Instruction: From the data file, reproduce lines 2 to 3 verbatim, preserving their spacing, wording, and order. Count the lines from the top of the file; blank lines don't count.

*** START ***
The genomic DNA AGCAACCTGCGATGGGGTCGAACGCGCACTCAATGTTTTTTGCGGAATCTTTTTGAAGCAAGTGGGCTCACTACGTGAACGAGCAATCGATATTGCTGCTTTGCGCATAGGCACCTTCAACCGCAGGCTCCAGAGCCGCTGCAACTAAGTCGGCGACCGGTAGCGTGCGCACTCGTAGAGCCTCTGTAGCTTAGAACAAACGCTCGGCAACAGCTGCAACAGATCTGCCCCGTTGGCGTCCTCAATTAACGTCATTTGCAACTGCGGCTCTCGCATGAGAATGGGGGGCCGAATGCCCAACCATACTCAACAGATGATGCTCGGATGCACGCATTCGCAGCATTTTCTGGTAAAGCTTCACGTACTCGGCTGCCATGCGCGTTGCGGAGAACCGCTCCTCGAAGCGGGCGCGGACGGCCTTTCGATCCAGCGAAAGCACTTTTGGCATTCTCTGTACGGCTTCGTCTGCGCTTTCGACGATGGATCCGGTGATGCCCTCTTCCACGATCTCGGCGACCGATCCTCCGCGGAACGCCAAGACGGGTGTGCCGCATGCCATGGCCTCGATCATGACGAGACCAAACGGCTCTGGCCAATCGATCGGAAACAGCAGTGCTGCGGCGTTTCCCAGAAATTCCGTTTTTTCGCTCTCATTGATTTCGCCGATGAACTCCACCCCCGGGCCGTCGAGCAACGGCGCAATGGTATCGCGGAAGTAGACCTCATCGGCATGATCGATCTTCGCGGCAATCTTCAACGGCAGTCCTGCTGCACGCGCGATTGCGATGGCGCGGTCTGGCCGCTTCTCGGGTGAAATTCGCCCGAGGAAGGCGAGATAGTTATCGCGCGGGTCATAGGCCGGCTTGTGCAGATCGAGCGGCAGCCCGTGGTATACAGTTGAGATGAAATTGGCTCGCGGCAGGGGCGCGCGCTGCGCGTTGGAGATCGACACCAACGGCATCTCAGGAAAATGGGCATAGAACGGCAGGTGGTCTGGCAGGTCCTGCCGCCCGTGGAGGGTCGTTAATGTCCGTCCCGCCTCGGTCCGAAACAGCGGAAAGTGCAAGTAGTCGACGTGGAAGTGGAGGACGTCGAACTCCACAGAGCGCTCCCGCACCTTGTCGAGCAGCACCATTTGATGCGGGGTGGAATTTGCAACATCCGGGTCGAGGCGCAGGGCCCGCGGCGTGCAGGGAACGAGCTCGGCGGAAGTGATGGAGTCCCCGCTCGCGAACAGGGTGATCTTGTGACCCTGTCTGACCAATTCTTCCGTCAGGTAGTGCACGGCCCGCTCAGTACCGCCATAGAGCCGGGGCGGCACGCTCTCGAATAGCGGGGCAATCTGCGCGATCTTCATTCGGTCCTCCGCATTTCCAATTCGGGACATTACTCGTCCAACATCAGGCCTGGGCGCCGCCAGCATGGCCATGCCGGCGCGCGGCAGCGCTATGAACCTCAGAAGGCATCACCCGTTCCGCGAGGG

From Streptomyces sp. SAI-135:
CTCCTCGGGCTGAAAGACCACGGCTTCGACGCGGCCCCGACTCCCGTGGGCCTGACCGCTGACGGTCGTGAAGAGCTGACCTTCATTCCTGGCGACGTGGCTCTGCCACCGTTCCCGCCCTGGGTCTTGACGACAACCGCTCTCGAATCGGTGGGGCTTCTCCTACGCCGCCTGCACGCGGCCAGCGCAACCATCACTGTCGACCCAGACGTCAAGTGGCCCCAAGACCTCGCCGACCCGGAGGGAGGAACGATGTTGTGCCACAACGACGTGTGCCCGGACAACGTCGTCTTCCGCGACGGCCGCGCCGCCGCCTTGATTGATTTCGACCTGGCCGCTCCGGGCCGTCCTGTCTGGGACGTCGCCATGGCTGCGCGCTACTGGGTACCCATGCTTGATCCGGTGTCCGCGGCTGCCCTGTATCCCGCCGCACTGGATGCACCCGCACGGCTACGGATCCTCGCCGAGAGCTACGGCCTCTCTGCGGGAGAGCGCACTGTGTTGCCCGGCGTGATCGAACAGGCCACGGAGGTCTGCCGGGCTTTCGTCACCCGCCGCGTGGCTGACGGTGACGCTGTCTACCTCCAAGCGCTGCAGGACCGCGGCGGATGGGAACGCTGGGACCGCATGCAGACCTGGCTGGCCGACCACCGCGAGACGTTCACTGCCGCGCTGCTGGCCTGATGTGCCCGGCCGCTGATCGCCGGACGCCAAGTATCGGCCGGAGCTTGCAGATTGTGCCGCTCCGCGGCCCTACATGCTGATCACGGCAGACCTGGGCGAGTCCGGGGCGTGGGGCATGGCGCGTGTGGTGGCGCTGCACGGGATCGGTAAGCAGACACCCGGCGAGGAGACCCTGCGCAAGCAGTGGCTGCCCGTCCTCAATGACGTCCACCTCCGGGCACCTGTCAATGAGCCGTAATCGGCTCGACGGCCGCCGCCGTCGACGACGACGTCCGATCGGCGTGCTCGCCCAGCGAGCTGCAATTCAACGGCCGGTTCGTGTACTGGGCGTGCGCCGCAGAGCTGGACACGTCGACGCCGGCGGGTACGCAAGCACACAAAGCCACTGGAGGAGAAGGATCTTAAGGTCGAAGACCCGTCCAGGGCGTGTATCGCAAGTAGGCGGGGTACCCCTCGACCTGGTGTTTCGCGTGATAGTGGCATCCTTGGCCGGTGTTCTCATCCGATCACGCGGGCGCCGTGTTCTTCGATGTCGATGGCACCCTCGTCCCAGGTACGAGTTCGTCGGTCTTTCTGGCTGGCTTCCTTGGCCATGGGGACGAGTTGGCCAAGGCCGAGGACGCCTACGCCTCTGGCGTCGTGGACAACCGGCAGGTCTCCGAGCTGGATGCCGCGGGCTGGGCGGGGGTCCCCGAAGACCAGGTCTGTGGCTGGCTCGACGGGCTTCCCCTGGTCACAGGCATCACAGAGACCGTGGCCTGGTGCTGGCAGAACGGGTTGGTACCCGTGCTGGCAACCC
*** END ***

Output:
From Streptomyces sp. SAI-135:
CTCCTCGGGCTGAAAGACCACGGCTTCGACGCGGCCCCGACTCCCGTGGGCCTGACCGCTGACGGTCGTGAAGAGCTGACCTTCATTCCTGGCGACGTGGCTCTGCCACCGTTCCCGCCCTGGGTCTTGACGACAACCGCTCTCGAATCGGTGGGGCTTCTCCTACGCCGCCTGCACGCGGCCAGCGCAACCATCACTGTCGACCCAGACGTCAAGTGGCCCCAAGACCTCGCCGACCCGGAGGGAGGAACGATGTTGTGCCACAACGACGTGTGCCCGGACAACGTCGTCTTCCGCGACGGCCGCGCCGCCGCCTTGATTGATTTCGACCTGGCCGCTCCGGGCCGTCCTGTCTGGGACGTCGCCATGGCTGCGCGCTACTGGGTACCCATGCTTGATCCGGTGTCCGCGGCTGCCCTGTATCCCGCCGCACTGGATGCACCCGCACGGCTACGGATCCTCGCCGAGAGCTACGGCCTCTCTGCGGGAGAGCGCACTGTGTTGCCCGGCGTGATCGAACAGGCCACGGAGGTCTGCCGGGCTTTCGTCACCCGCCGCGTGGCTGACGGTGACGCTGTCTACCTCCAAGCGCTGCAGGACCGCGGCGGATGGGAACGCTGGGACCGCATGCAGACCTGGCTGGCCGACCACCGCGAGACGTTCACTGCCGCGCTGCTGGCCTGATGTGCCCGGCCGCTGATCGCCGGACGCCAAGTATCGGCCGGAGCTTGCAGATTGTGCCGCTCCGCGGCCCTACATGCTGATCACGGCAGACCTGGGCGAGTCCGGGGCGTGGGGCATGGCGCGTGTGGTGGCGCTGCACGGGATCGGTAAGCAGACACCCGGCGAGGAGACCCTGCGCAAGCAGTGGCTGCCCGTCCTCAATGACGTCCACCTCCGGGCACCTGTCAATGAGCCGTAATCGGCTCGACGGCCGCCGCCGTCGACGACGACGTCCGATCGGCGTGCTCGCCCAGCGAGCTGCAATTCAACGGCCGGTTCGTGTACTGGGCGTGCGCCGCAGAGCTGGACACGTCGACGCCGGCGGGTACGCAAGCACACAAAGCCACTGGAGGAGAAGGATCTTAAGGTCGAAGACCCGTCCAGGGCGTGTATCGCAAGTAGGCGGGGTACCCCTCGACCTGGTGTTTCGCGTGATAGTGGCATCCTTGGCCGGTGTTCTCATCCGATCACGCGGGCGCCGTGTTCTTCGATGTCGATGGCACCCTCGTCCCAGGTACGAGTTCGTCGGTCTTTCTGGCTGGCTTCCTTGGCCATGGGGACGAGTTGGCCAAGGCCGAGGACGCCTACGCCTCTGGCGTCGTGGACAACCGGCAGGTCTCCGAGCTGGATGCCGCGGGCTGGGCGGGGGTCCCCGAAGACCAGGTCTGTGGCTGGCTCGACGGGCTTCCCCTGGTCACAGGCATCACAGAGACCGTGGCCTGGTGCTGGCAGAACGGGTTGGTACCCGTGCTGGCAACCC